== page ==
• Enterprises shall undertake all necessary measures to provide health examinations for workers.

 

A feature of the country’s health care system is the introduction, in 1991, of compulsory health insurance, which was amended in 1993. The Health Insurance of the Citizens of the Russian Federation Law encompasses a new insurance model under which employers contribute premiums amounting to 3.6% of their total payrolls to local administrations to meet health insurance needs. In 1996, about 40 million workers were covered by the Federal Compulsory Health Insurance Fund of the Russian Federation.

The main aim of the introduction of the compulsory health insurance was to ensure the financing of health care in the post-Soviet economic system based on insurance principles, using funds contributed through compulsory and voluntary dues. Compulsory health insurance introduced two types of public relationships into the health care system of the Russian Federation that had not existed before: the involvement of insurers, represented by local authorities that are responsible for the health insurance covering public employees and the unemployed; and the involvement of industrial insurers represented by the employers and enterprises that are responsible for the coverage of workers. According to Article 23, Health and Epidemiological Welfare of the Population Act health examinations of workers are included in the list of services covered by the compulsory health insurance.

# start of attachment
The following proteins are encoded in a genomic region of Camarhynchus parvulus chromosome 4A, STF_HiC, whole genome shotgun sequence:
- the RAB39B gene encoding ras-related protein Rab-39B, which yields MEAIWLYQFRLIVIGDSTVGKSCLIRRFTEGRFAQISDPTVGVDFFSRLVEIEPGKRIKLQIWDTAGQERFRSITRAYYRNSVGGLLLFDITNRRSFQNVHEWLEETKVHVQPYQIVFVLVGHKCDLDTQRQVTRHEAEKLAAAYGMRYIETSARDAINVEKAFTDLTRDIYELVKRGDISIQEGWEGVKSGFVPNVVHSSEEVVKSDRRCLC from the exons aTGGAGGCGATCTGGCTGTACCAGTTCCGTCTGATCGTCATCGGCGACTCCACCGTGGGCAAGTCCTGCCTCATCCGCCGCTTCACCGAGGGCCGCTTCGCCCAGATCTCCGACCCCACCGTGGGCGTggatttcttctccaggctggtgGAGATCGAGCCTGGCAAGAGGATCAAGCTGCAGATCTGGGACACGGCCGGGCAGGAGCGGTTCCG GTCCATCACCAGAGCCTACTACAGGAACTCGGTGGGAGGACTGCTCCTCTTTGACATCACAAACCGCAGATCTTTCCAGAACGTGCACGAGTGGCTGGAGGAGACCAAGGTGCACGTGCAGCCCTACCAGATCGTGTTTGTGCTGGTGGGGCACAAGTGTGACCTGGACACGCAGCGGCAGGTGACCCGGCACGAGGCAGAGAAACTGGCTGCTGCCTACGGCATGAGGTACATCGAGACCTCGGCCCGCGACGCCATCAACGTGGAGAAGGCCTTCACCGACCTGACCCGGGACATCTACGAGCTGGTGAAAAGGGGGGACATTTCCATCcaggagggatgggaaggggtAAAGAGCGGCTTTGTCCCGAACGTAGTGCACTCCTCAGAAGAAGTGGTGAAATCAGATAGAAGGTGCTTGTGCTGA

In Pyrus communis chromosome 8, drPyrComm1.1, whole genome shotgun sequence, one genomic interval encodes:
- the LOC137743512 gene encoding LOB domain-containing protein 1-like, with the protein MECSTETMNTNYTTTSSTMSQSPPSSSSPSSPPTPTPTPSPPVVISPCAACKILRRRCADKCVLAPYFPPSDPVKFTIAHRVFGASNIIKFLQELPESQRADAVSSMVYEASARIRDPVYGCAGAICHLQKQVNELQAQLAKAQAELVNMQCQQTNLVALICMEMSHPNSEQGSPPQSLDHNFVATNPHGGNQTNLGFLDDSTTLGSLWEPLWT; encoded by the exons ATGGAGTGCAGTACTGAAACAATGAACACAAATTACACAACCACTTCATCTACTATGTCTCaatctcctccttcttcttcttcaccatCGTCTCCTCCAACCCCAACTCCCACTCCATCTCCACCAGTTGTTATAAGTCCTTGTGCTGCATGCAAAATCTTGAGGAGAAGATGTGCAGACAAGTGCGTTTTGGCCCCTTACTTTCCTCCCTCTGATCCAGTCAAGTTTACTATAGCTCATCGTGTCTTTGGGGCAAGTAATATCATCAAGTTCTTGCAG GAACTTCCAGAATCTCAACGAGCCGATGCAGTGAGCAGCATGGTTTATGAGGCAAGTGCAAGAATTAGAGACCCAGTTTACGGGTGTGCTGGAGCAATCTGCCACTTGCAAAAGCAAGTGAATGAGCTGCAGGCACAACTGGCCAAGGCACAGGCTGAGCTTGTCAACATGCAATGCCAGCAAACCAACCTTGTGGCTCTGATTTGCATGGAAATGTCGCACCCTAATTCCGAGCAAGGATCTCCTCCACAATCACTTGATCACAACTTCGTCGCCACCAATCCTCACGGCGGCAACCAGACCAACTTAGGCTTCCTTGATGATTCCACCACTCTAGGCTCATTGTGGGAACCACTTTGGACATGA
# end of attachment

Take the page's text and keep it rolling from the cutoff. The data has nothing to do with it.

In accordance with the Basic Law on the Health Protection of the Citizens of the Russian Federation, adopted by the Supreme Council of the Russian Federation on 22 July 1993, the basic principles of health protection are: